Life Lessons from the OutBAC

The OutBAC

REC faculty training on the OutBAC this past May

The Outdoor Beach Adventure Course, or OutBAC, is back and better than ever this semester. Managed by the Department of Recreation and Leisure Studies (RLS) within the College of Health and Human Services (CHHS), The OutBAC is a low elements challenge course used for team building, and will eventually be used for both on and off campus groups. The OutBAC was first installed by the Department of Kinesiology, and Dr. Keith Fulthorp, tenured professor in the Department of RLS, and his colleagues, have helped to resurrect the course. Fulthorp says that the course is ready to go this semester.

“The challenge course had been sitting for about five or six years – it has to be stained and water sealed every year and was in poor shape when REC volunteered to take it over – we didn’t have any money to fund this course or staff to run it, but starting in about 2017 we slowly started to get funding for the project,” says Fulthorp.

In 2016, Recreation and Leisure Studies wrote a new class called Team Work and Group Dynamics.

“Once the class got approved, we received funds for Instruction Related Activities (IRA) to support the class. The class exists to teach students about how to facilitate these types of activities, so we used those funds over the last few years to make needed safety and use related improvements.”

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The most recent updates include two black and yellow shade structures, as well as new signage that has the Recreation and Leisure Studies Department name on it, new windscreens with the ‘OUTBAC’ logo, and a new 30 foot storage shed, which houses supplies and equipment for the course.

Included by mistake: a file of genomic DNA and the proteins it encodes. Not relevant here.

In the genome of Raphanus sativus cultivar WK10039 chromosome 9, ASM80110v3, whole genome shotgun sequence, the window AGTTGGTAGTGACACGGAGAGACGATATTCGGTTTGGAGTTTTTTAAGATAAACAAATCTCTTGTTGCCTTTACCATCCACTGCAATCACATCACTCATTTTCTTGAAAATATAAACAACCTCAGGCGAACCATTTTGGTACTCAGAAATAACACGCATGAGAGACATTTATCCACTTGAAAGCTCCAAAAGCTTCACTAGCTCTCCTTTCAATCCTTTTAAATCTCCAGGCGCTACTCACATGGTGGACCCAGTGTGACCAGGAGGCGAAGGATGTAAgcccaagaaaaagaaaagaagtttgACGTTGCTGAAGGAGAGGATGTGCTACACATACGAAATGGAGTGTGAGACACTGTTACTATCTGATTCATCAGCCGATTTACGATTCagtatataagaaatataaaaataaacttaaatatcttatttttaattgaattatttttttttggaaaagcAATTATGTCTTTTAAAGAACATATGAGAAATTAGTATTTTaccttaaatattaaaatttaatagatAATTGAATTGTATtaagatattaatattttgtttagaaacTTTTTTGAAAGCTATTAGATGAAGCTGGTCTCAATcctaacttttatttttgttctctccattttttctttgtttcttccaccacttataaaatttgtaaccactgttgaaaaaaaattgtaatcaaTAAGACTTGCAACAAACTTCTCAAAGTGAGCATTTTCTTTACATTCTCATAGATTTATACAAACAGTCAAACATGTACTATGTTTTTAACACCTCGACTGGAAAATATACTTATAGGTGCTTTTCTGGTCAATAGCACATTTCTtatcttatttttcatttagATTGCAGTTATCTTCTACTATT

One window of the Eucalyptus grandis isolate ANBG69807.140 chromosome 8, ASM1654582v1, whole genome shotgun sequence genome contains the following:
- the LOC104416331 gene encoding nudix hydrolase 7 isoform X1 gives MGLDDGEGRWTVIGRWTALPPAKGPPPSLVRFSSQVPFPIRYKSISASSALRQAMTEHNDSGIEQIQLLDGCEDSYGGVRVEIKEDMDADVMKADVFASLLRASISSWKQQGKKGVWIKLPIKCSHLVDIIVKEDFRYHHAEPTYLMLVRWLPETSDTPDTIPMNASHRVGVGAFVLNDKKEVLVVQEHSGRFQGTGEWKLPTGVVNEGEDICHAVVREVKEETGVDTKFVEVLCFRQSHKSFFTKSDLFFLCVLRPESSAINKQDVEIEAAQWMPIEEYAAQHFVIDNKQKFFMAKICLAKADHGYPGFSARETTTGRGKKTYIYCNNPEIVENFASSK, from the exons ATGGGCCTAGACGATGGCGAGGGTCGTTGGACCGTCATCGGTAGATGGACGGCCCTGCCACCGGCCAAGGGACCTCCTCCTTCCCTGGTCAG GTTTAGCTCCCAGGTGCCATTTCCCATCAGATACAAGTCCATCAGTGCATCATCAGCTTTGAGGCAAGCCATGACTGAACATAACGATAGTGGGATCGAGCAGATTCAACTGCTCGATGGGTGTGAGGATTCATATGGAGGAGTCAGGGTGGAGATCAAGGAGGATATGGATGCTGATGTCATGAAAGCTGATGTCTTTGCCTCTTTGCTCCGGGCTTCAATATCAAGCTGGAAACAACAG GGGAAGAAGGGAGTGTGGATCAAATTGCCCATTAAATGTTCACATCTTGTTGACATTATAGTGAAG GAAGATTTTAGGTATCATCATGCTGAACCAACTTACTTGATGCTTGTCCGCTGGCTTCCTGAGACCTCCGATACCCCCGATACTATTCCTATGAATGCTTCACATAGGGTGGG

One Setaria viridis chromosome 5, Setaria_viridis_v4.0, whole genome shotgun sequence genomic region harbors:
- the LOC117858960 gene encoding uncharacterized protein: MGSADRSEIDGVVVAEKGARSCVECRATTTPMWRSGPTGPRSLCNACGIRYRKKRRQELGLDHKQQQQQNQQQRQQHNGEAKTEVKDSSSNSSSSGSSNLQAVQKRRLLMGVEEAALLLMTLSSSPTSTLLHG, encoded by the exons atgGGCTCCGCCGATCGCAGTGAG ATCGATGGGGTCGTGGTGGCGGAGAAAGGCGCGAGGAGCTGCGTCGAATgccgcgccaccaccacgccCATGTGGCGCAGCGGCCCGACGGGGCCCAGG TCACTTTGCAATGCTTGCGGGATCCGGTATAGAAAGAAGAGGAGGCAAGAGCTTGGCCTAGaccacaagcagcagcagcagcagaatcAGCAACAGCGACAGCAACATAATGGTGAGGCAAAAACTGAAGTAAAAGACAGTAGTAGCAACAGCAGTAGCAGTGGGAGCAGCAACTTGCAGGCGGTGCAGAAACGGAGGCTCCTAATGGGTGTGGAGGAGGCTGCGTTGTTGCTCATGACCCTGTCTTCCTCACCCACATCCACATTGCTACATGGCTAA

“The purpose of this particular course is to facilitate activities that are near the ground, as opposed to other challenge courses that include activities that are facilitated at greater heights using ziplines, ropes and harnesses.”

The way people move through the course, Fulthorp says, is through following specific rules that the adventure course facilitator sets in place. “As people go through the course, the facilitator interacts with the group to discuss how each member of the group is communicating with one another, and how they’re planning and participating in the activity.

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The bottom line is to use physical activities as a planned metaphor to achieve group and team goals.

“For example, we had a group of CSULB students out here this summer, and we talked about the start of the course being their freshman year, and graduation and employment being at the end of the course. Students used persistence to graduation as goal to progress through each initiative activity.”


Fulthorp says he would eventually like to see this course being used by the different departments within CHHS. For example, in the School of Social Work, students could be taught the importance of team group dynamics and see how adventure-based counseling could be used as an effective method for therapeutic intervention.

“This course can be applicable to anyone,” he says. “It can be used for any metaphor you need, whether it be about strategic planning or how to teach students life lessons. The OutBAC has been and will continue be such a great tool for us here on campus.” 

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